In numbers growing by the thousands, college students have found a quick-fix cure for their academic headaches – on the Internet. In the wonderful world of Web sites, scores of online companies are eager and able to provide slackers with whatever they need – for a price.
Plagiarism has become big business.
If you type “Term papers for sale” into a computer search engine such as Google, you’ll be bombarded with hundreds of thousands of offers.
They come from for-profit Web sites with names – no kidding – like CheatHouse.com, Schoolsucks.com and Gradesaver.com.
Search one site for papers on existentialism – a perennial favorite of English majors – and 15 options pop up. They range in price from $48 for a six-page paper on “philosophical approaches of idealism, realism, pragmatism and existentialism” to $136 for 20 pages on the classic Albert Camus novel “The Stranger.”
The site also has a paper – just one – on what its customers are doing. It’s called “Dishonesty: The Dynamics of Cheating.” It runs six pages and sells for $48.
At most schools, plagiarism – otherwise known as copying, lifting, cribbing or, as one wit once put it, “stealing a ride on someone else’s train of thought” – can result in anything from an F to suspension.
But high prices and academic risks are a minor inconvenience to many students.
In a survey of students conducted in the 2001-02 academic year for Duke University’s Center for Academic Integrity, 41 percent said cribbing written assignments was common.
Says CheatHouse: “The idea that students can simply find, download and hand in their homework is a recipe that is attracting over 6,000 visitors a day.”
It’s all so easy. Just log on and pull out your credit card. Whatever you need is yours in a keystroke.
Essayfinder.com boasts of being “highly capable of writing an essay for YOU on ANY topic by ANY date you specify. Need to read 10 pages on advanced thermodynamics by Thursday night? It’s our job to get it to you!”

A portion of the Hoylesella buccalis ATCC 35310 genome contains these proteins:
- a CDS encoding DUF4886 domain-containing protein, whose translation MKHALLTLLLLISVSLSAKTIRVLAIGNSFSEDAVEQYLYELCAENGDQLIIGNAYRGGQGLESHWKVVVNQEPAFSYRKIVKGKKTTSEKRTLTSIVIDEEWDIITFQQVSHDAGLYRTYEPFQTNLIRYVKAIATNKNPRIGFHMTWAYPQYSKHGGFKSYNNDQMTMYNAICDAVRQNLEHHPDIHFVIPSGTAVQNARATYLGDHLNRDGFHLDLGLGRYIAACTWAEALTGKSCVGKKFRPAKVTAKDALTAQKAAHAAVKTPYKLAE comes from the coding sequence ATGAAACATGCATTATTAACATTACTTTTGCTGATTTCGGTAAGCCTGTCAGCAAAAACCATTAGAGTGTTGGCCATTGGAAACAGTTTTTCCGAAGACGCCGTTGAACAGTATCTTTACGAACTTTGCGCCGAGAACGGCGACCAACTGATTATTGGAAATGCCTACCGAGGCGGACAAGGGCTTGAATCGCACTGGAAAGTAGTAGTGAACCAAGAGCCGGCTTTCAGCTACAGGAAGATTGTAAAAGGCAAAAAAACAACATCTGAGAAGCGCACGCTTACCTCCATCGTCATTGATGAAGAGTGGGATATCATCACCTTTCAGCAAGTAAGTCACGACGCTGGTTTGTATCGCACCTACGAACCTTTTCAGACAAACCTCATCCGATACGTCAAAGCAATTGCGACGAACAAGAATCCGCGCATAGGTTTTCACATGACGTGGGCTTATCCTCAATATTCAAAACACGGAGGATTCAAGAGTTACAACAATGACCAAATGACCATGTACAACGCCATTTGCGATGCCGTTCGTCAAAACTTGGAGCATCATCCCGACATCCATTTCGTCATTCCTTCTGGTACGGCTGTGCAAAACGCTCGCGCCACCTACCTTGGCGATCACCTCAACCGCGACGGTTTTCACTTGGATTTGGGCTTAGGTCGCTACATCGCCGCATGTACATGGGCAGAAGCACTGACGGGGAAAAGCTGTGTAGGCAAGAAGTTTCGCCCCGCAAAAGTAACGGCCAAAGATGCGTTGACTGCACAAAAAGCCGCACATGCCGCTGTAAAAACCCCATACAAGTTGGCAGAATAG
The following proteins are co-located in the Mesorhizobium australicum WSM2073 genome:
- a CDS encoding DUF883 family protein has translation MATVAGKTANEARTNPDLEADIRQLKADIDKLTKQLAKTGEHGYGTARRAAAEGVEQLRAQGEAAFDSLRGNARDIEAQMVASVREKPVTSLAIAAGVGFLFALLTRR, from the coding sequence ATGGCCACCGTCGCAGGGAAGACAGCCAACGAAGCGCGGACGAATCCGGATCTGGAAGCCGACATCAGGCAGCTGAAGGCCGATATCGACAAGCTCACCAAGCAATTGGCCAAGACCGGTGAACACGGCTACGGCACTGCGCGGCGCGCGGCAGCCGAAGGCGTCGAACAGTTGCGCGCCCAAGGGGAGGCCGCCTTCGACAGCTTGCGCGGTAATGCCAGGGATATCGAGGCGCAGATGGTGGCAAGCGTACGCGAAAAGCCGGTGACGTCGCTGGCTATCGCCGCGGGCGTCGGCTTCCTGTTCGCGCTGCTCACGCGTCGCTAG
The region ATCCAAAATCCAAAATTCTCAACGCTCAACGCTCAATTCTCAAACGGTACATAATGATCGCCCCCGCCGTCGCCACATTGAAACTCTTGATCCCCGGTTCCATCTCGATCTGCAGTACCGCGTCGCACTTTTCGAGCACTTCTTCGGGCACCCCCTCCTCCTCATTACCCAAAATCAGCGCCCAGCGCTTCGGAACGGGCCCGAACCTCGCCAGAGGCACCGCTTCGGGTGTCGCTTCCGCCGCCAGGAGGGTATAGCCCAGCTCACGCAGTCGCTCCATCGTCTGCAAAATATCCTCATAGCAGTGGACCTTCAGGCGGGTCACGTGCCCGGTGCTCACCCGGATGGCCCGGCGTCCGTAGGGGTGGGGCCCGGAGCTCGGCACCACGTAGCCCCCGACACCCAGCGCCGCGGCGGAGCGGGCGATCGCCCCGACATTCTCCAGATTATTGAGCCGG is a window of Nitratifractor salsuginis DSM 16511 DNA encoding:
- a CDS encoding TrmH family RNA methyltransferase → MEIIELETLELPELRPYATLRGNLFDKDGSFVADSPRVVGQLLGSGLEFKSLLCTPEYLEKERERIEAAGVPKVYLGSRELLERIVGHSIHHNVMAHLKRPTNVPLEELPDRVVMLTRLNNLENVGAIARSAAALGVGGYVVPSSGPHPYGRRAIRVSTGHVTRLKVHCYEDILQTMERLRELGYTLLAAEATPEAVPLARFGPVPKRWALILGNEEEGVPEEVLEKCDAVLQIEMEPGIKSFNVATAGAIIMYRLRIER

The cost of such custom research is $29.95 per page, with a minimum of five pages.
Just before winter break, a 23-year-old sophomore at Brooklyn College told the New York Daily News she had cribbed “at least three papers” this semester.
“There’s a whole ring of people here, and you know who you can get papers from,” said the student, who could face suspension if she gave her name. “You can always get papers in the core classes like English, history and political science.”
Just ask Nick Summers.
The Columbia University sophomore, a solid B student, said he recently submitted every term paper he’s ever written to Gradesaver.com, which pays $25 for each one accepted.
“I do all my own work,” Summers insisted. “But I’m not bothered that other students probably will plagiarize from my papers. I guess you could say I have generally loose ethics about it, but I’ve had a lifetime – from middle school through high school and now in college – of e-mailing homework and downloading movies and music.”
That’s typical Generation Y thinking, according to Elizabeth Welsh, provost at Adelphi University in Garden City, N.Y.